Vietnam, EU sign free trade, investment accords

Vietnam, EU sign free trade, investment accords

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The European Union (EU) and Vietnam have inked a trade deal that underscores the two sides’ commitment to free trade and economic cooperation in the face of rising protectionism and trade conflicts.

Vietnam and the EU signed the EU-Vietnam Free Trade Agreement (EVFTA) and the EU-Vietnam Investment Protection Agreement (EVIPA) on June 30 in Vietnam’s capital city of Hanoi.

Amid growing protectionism, security challenges, and difficulties facing global trade, the signing of the two agreements opens a new horizon for a larger and more comprehensive cooperation and stronger trade between Vietnam and the EU, Vietnamese Prime Minister Nguyen Xuan Phuc said after the signing.

The EVFTA was inked by Vietnam’s Minister of Industry and Trade Tran Tuan Anh and European Commissioner for Trade Cecilia Malmstrom, and the EVIPA, between Vietnam Minister of Planning and Investment Nguyen Chi Dung and an EU leading official.

In a joint statement, Malmstrom and Anh said: “As the most ambitious free trade deal between the EU and an emerging economy to date, the agreements are based on the joint commitment of the two sides to open, fair, and rules-based trade liberalisation and economic integration.

“The agreements also further reinforce the EU’s engagement with the Southeast Asian region, which contributes to the strengthening of cooperation between ASEAN and the EU, aiming towards closer trade and investment relations between the two regions.”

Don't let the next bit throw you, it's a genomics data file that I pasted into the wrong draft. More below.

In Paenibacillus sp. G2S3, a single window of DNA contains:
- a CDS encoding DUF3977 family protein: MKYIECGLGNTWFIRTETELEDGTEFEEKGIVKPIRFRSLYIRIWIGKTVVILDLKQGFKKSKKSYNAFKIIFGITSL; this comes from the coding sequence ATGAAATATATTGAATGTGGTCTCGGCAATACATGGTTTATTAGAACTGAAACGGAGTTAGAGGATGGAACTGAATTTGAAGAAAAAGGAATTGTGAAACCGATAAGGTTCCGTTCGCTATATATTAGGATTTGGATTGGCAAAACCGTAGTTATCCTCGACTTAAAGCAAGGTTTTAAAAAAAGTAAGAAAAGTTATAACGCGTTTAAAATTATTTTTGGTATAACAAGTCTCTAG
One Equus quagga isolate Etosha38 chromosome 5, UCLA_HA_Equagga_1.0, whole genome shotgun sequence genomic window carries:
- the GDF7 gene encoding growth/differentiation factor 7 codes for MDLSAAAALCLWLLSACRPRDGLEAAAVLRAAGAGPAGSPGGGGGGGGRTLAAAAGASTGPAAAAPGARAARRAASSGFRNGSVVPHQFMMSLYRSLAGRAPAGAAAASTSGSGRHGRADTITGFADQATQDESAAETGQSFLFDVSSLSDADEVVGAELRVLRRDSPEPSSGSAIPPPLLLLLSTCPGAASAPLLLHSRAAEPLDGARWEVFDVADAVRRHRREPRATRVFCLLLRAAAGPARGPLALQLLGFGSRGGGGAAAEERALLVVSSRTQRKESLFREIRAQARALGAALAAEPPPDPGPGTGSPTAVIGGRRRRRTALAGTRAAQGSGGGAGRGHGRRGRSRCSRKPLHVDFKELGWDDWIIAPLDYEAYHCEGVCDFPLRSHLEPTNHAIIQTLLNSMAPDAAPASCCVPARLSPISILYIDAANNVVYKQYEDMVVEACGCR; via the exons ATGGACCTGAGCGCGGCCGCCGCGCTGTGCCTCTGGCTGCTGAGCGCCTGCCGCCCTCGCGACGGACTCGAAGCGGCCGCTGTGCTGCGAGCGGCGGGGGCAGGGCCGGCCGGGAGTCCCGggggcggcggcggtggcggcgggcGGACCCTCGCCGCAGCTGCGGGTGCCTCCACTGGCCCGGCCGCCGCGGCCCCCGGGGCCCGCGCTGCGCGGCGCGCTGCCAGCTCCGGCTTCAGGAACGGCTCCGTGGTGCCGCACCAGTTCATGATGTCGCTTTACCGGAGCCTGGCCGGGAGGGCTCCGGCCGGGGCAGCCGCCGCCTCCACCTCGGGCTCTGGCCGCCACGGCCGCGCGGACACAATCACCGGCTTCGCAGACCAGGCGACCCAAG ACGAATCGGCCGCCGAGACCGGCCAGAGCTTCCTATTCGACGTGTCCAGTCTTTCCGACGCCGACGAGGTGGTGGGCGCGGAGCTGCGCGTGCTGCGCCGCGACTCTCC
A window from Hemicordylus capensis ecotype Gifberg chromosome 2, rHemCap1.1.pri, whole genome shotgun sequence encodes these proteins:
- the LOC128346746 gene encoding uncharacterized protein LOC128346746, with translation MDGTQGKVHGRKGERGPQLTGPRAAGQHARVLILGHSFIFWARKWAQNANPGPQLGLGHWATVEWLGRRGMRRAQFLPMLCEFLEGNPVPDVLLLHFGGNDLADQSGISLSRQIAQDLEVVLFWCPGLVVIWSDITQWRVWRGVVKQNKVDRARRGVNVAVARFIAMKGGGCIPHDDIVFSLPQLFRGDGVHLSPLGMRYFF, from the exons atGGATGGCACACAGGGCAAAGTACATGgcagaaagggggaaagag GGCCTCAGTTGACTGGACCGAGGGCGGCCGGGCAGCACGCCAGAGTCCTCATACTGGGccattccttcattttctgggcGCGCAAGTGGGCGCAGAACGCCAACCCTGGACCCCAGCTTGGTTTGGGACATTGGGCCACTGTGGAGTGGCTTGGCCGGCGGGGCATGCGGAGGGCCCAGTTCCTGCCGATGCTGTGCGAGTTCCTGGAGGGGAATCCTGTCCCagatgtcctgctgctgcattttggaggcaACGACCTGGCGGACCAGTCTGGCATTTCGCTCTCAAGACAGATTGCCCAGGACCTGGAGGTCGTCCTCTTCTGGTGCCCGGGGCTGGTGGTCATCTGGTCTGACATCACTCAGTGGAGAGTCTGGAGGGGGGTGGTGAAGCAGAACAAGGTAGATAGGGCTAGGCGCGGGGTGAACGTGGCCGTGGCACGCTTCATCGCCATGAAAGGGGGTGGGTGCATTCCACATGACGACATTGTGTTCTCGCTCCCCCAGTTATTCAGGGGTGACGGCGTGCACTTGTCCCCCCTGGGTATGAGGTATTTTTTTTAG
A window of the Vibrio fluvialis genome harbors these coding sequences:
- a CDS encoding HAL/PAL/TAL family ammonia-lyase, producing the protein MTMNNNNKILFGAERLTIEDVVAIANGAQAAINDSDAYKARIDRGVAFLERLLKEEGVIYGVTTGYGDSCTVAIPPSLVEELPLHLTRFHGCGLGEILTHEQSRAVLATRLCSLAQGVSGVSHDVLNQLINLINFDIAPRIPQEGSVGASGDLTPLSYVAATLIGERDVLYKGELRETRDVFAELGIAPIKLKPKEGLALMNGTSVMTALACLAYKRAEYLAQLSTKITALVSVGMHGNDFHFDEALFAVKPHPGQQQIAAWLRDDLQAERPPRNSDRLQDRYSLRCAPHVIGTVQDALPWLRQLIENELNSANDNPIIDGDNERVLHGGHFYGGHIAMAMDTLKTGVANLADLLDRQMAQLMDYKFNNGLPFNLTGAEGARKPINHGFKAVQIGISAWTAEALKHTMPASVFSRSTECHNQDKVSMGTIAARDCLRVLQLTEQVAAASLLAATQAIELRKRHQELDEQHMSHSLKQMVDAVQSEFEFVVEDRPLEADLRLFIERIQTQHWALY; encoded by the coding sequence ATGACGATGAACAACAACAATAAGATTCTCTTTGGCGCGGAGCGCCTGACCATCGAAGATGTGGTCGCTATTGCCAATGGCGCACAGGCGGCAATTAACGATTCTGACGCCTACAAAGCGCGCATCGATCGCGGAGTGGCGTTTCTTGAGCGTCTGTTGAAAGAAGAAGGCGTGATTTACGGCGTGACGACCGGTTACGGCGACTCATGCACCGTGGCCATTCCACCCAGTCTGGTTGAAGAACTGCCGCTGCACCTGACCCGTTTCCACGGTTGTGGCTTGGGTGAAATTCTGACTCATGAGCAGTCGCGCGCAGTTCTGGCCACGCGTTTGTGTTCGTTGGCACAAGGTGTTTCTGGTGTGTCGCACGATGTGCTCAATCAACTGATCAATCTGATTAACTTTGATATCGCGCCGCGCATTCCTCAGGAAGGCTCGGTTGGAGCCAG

The EVFTA is to eliminate 99% of tariff lines for Vietnam’s exports to the EU, and the remaining 1% will be removed via tariff quotas.

“This will eliminate the cost and red tape that businesses, especially small and medium enterprises, face,” Malmstrom told a press conference in Hanoi after the signing ceremony.

The EVFTA and EVIPA cover a wide range of issues, including trade in goods and services, public procurement, investment court system, sustainable development, labor, and environmental and consumer protection.

The EVFTA will help Vietnam’s export to the EU increase by about 20% in 2020, some 42.7% in 2025 and nearly 44.4% in 2030, according to the latest research by the Vietnamese Ministry of Planning and Investment.

Regarding the EU’s exports, Vietnam agrees to remove 48.5% of import tariff on 64.5% of the EU’s exports to Vietnam immediately after the EVFTA takes effect, Vietnam News Agency reported.

The figure will be increased to 91.8% seven years later. For the remaining EU exports, Vietnam will apply a tariff elimination roadmap for longer than 10 years or apply the World Trade Organization’s duty quota.

The EVFTA, which was initiated in 2012 with negotiations concluding in 2015, is expected to be approved by the European Parliament and Vietnam’s top legislature in 2020 before taking effect.

The EVIPA needs to be approved by all EU state members before coming into force, and this approval process is estimated to last for around two years.

“The EU will support Viet Nam through technical assistance in order to define and follow up on an implementation plan to facilitate the necessary reforms and adjustments, including in areas such as sanitary and phytosanitary measures and non-tariff barriers,” the joint statement said.

Photo: TFBombo

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